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JFSF Vol 6, No 2, June 2021, p.86-91

doi: 10.22540/JFSF-06-086


Original Article

Change in BMI affects the risk of falling in postmenopausal osteopenic and osteoporotic women

Dimitris A. Nikolaou1, Stavroula Rizou1, Vasileios S. Nikolaou2, George C. Babis2, Efstathios Chronopoulos2

  1. Hellenic Osteoporosis Foundation, Athens, Greece
  2. 2nd Orthopedic Department, Konstantopoulion Hospital, School of Medicine, National and Kapodistrian University of Athens, Greece

Keywords: Body Mass Index, Falls, Osteopenia, Osteoporosis, Postmenopausal women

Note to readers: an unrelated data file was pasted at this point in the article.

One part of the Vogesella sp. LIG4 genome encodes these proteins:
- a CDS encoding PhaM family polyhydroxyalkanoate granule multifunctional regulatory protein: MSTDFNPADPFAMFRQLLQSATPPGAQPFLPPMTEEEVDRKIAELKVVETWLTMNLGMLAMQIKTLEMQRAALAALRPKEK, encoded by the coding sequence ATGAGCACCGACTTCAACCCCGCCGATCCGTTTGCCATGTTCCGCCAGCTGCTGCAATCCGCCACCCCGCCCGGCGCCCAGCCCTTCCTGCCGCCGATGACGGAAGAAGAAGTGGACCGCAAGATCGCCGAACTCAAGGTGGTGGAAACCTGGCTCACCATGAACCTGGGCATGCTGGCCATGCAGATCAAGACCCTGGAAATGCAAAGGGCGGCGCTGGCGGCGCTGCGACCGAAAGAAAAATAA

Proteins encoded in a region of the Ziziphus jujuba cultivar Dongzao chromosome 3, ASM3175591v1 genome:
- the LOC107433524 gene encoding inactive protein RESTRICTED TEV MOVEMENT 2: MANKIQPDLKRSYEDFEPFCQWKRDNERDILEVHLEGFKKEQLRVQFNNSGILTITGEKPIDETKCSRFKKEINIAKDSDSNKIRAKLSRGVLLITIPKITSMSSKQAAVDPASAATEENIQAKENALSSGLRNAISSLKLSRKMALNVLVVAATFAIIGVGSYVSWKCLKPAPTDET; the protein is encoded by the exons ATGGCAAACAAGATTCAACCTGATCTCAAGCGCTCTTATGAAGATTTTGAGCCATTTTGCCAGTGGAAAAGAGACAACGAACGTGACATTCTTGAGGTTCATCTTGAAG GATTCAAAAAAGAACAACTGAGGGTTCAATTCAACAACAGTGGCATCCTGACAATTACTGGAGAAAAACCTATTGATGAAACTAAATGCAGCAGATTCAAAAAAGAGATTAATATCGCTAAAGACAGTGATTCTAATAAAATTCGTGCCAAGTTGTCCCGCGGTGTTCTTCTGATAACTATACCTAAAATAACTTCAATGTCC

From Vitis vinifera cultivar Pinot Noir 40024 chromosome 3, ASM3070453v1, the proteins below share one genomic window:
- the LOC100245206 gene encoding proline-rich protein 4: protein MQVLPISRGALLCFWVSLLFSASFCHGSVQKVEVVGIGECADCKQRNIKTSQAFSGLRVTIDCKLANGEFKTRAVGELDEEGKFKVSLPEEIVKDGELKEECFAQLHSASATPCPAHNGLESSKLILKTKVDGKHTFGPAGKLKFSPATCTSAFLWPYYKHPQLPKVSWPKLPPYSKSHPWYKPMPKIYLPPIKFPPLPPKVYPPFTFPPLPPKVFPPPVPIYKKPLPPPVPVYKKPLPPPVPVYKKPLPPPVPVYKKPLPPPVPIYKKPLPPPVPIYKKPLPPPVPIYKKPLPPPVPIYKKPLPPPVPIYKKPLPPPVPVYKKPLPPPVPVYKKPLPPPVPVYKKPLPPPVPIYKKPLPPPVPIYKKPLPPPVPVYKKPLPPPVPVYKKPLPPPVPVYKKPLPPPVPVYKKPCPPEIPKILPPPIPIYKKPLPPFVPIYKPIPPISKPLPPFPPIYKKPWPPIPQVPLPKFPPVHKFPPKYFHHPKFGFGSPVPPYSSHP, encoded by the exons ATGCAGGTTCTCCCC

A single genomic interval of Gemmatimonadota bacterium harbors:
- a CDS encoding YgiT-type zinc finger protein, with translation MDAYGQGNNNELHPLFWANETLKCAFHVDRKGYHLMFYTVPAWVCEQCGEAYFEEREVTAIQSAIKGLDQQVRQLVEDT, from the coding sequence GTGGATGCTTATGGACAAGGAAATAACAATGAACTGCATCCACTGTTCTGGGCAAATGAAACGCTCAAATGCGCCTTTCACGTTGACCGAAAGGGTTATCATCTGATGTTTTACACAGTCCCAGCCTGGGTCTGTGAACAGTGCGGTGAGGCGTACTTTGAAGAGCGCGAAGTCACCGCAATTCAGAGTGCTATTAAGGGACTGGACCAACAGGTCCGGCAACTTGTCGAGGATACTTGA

Objectives: To investigate the impact of the body mass index (BMI) change on risk of falling in postmenopausal women with osteopenia or osteoporosis. Also, we aimed to evaluate and associate the individuals’ functionality, mobility and balance with the risk of falling. Methods: This one-year prospective observational study assessed 498 postmenopausal Greek women over the 50th year of age suffering from either osteoporosis or osteopenia. Parameters such as the height, weight and BMI were documented. Furthermore, the subjects were asked whether they experienced a fall the preceding year. Balance was evaluated using the Berg Balance Scale, the Timed-Up-And-Go test, and the 30 Seconds Sit-to-Stand test. Hand-grip strength was assessed with the Jamar Hydraulic Hand Dynamometer. Results: The observed one-year BMI change was associated with falls in postmenopausal osteopenic and osteoporotic women over the age of 70. Additionally, there were statistically significant changes in the BBS, TUG, 30CST and the hand-grip strength on both hands at the one-year follow-up but there were not associated with an increased fall risk. Conclusion: The one-year change in BMI was associated with the risk of falling in postmenopausal osteopenic and osteoporotic women over the 70th year of age. Whereas, the one-year change in balance, mobility and grip strength were not linked to an increased risk of falling.